A United Airlines 747 also lost a complete cargo door climbing out of Hawaii one night many years back, but several people were lost when the door ripped from its hinges and took a section of seats with it, I think about 10 people? Plane landed safely no one else lost.

Hollywood has twisted the truth and obscured the facts in the name of ticket sales.

SDC
October 27, 2003, 10:24 AM
Here's a hot of a couple of the rounds that have been tried in this application; left, a .38 Special "Short-Stop" sky marshall round, that fires a shot-filled "bean bag" (unfolded projectile below), and a .45 Auto Glaser Safety Slug. As other posters have pointed out, airplanes are "leaky" to begin with, so even a .45 calibre hole isn't going to cause the plane to come apart in mid-air (like that Hawaiian/Oahu (?) air flight several years ago). If they WERE air-tight, you wouldn't feel the pressure change in your ears when you take-off and land.

sch40
October 27, 2003, 10:40 AM
FedWeasel,
I never knew airliners were so safe when it comes to depressurization/hull integrity. I knew that you are more likely to die on the way to the airport than actually in the plane, but this will make better arguments to my (flight-fearful) girlfriend.

Lennyjoe
October 27, 2003, 05:36 PM
Not so much worried about holes in the skin.

Its the damage a bullet might do to a fuel cell, hydraulic lines or wire bundles that worries me.

Loose hydraulics and your in a world of hurt.

Shred a bundle of wires and who knows what you disabled.

Loose fuel over the ocean and aircraft quickly becomes a glider for a short time. :what:

Alot of variables when it comes to aircraft. But I would take my chances if it came down to it. Let the bullets fly to kill the badguy.

444
October 27, 2003, 05:44 PM
http://www.pmcgreen.com/ ????

We used this ammo at Gunsite Advanced Carbine so we wouldn't damage the simulators or the steel targets.

Serpico
October 27, 2003, 07:31 PM
Just get them to eat the airline food...that should take them down quick...

C.R.Sam
October 27, 2003, 10:05 PM
Lennyjoe ...
Airliners are built with double and sometimes triple redundancy of critical items. Hydraulics, electrical, attitude instruments etc.

Very difficult to disable one with smallarms fire.

And considering that fuel requirement is enough to destination plus to alternate plus 45 minutes....even a hole in a fuel cell isn't going to cause enough fuel loss to be of concern unless the weather at both destination and alternate is really stinky. Those engines gobble fuel much faster than a few .45 holes would leak.

Sam....ATP

Jeff OTMG
October 27, 2003, 10:15 PM
Joe Zambone did a MagSafe that was nothing more than a copper jacket filled with epoxy driven to high velocity.

RBCD developed one under contract. Here is a link to the article at Armed Forces Journal International:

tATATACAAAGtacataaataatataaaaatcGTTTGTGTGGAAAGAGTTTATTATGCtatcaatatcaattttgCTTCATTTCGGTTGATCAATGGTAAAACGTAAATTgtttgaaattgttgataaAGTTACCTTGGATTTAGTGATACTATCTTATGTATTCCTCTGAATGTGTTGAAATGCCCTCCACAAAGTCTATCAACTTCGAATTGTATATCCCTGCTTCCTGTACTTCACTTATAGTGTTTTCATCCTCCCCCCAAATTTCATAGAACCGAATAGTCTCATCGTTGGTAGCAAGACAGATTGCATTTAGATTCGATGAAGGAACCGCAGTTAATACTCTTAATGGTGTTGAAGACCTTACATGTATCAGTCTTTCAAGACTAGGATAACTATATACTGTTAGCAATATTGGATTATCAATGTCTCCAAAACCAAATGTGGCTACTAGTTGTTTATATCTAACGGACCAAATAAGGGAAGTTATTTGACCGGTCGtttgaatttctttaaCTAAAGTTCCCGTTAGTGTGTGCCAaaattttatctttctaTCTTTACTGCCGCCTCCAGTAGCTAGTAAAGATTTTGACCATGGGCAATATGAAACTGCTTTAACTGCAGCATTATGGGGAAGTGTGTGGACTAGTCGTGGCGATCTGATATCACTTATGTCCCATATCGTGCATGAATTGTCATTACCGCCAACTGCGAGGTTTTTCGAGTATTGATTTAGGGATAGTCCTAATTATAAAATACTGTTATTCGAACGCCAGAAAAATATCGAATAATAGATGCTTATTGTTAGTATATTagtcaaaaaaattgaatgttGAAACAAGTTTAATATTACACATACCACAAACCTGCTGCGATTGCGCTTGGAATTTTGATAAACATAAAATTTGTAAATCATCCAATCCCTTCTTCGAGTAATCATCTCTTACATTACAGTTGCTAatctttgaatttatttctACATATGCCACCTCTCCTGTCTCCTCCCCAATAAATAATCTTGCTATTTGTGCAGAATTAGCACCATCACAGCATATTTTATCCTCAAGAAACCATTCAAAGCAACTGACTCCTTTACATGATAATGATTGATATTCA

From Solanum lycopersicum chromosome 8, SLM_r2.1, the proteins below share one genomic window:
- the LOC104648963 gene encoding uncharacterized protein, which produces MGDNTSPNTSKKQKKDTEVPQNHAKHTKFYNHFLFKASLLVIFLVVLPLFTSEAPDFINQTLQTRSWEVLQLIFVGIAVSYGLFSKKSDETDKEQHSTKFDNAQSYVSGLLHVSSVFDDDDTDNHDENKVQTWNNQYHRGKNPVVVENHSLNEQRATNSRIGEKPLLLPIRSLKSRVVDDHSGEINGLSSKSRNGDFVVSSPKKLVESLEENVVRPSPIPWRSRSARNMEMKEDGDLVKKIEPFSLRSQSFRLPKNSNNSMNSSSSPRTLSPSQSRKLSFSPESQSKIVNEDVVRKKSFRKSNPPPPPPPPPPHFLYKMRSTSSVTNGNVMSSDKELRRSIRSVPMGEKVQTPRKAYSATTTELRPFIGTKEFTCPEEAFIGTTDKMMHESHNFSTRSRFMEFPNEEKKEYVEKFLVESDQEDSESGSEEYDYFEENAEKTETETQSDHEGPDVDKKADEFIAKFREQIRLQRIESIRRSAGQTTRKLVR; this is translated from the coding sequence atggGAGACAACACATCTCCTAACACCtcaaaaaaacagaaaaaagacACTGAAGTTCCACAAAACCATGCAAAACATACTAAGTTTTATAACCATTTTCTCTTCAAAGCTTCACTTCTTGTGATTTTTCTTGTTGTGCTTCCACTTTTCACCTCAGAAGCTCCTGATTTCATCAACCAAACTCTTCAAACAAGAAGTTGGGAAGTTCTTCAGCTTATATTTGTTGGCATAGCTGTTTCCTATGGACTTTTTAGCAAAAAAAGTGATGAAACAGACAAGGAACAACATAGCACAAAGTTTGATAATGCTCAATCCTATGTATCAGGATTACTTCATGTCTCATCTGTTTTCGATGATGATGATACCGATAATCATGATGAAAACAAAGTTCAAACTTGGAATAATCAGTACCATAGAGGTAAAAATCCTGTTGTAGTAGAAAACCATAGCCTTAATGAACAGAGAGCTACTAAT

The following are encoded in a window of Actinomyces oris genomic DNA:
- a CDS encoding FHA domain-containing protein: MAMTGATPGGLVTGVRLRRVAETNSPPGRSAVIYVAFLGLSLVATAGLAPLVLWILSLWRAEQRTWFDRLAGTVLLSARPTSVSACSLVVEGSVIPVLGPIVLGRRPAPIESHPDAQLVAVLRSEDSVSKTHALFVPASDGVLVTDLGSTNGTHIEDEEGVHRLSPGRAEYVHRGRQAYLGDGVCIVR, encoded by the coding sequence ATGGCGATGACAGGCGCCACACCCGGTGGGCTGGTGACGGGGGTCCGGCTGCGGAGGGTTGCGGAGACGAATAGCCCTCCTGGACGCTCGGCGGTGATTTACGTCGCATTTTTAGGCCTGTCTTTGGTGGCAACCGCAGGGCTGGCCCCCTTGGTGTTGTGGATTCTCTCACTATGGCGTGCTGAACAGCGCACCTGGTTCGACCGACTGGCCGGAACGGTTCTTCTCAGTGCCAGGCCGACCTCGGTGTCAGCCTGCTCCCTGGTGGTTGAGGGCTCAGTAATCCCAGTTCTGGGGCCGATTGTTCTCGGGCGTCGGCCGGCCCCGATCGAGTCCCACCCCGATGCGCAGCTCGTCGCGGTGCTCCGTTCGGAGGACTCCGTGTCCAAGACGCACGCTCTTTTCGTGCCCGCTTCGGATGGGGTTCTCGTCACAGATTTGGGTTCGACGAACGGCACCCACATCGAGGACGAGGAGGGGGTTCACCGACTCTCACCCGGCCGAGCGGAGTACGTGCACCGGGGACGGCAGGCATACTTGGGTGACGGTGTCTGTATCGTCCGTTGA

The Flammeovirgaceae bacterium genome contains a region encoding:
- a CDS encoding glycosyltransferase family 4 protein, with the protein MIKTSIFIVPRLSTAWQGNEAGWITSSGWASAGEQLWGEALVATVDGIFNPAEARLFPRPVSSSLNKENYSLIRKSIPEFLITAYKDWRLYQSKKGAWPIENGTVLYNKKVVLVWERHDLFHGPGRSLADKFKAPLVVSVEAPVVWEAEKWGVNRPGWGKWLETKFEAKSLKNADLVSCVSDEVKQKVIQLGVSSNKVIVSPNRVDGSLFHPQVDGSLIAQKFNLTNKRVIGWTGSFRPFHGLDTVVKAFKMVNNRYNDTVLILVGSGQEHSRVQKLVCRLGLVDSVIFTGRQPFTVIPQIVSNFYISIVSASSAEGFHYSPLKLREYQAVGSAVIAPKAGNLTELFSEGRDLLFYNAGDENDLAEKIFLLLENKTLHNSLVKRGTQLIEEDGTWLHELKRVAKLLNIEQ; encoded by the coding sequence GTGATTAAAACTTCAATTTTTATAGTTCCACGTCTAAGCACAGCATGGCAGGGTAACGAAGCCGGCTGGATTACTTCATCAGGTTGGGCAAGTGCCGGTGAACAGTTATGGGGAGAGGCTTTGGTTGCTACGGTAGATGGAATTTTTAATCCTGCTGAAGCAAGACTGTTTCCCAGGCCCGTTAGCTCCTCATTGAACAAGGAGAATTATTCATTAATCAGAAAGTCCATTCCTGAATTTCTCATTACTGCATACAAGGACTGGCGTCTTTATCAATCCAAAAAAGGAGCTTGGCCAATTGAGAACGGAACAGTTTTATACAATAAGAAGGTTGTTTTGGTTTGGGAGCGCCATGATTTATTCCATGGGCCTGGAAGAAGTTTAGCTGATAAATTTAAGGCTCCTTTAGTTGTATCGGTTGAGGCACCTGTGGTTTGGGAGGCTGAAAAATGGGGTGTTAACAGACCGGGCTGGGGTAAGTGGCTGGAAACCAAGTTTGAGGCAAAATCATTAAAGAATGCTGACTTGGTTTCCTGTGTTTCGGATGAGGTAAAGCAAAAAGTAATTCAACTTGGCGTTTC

http://www.afji.com/AFJI/Mags/2001/August/MeteorRound.htm

"Imagine a small-arms bullet powerful enough to punch through armor plate and "bulletproof" glass at typical pistol- and rifle-shot distances, yet smart enough to release its energy the instant it encounters soft tissue. Yes, a bullet that makes light work of armor plate but won't exit a human body.

Now imagine a variant of the same bullet: this one will deliver a devastating strike against an adversary standing 25 feet away, yet it would generally be non-lethal to an innocent bystander 50 feet from the weapon's muzzle."

BluesBear
October 27, 2003, 11:23 PM
Moparmike,
At $3 a round?
I already have 100 rounds of .45ACP Glaser in reserve.
Have you priced that stuff lately?

22luvr
October 28, 2003, 01:31 PM
About the only way to get an explosive decompression is to have a major failure of a service or cargo door, much like happened to a United 747 enroute to Hawaii which sucked a couple of passengers out but landed safely. That is morbid but a pressurized cabin could have many holes shot through it with minimal effect. The sky marshalls normally tote SIGs loaded with .357 Sig Speer gold-dot hollow points.....something you can purchase at your own gun shop. I believe RBCD is a round that would disintegrate against hard objects but does major damage to soft tissue.

Archer
October 28, 2003, 03:11 PM
I wonder how many of us saw Goldfinger as kids and filed the climactic scene away as fact ?:D

ChickenHawk
October 28, 2003, 08:27 PM
I wonder how many of us saw Goldfinger as kids and filed the climactic scene away as fact

Which has been repeated in many other movies including the last of (at least we hope it's the last) the Alien movies with Sigourny Weaver.

ChickenHawk :p

Waitone
October 29, 2003, 01:00 PM
Airlines drag their feed on armed pilots, etc. because of the high probability of liability suits should something untoward happen. I doubt seriously pressure hull failure is a major concern.

Modern aircraft have back up systems out the ying-yang; electrical, pneumatic, hydraulic, mechanical, and transparent aluminum. My brudder in law years ago flew C-9's (mil version of a DC-9) for the air farce. One time on vacation I got to thumb through the pilots manuals. I was surprised to see the backup systems that backed up back up systems. The one I remember is the nose gear had 9 separate means from lowering the landing gear. . . .the last system was a hand crank at the base of pilot's seat.

I have heard that sintered rounds like Glaser Safety Slugs (IIRC) will not penetrate a pressure hull but will do a number on the human body.

BluesBear
October 29, 2003, 04:17 PM
I wonder if Sigourny Weaver can make a good meatloaf? :evil:

Moparmike
October 29, 2003, 06:21 PM
transparent aluminumUmm, waitone, have you been watching too much Star Trek 4? It doesnt exist yet.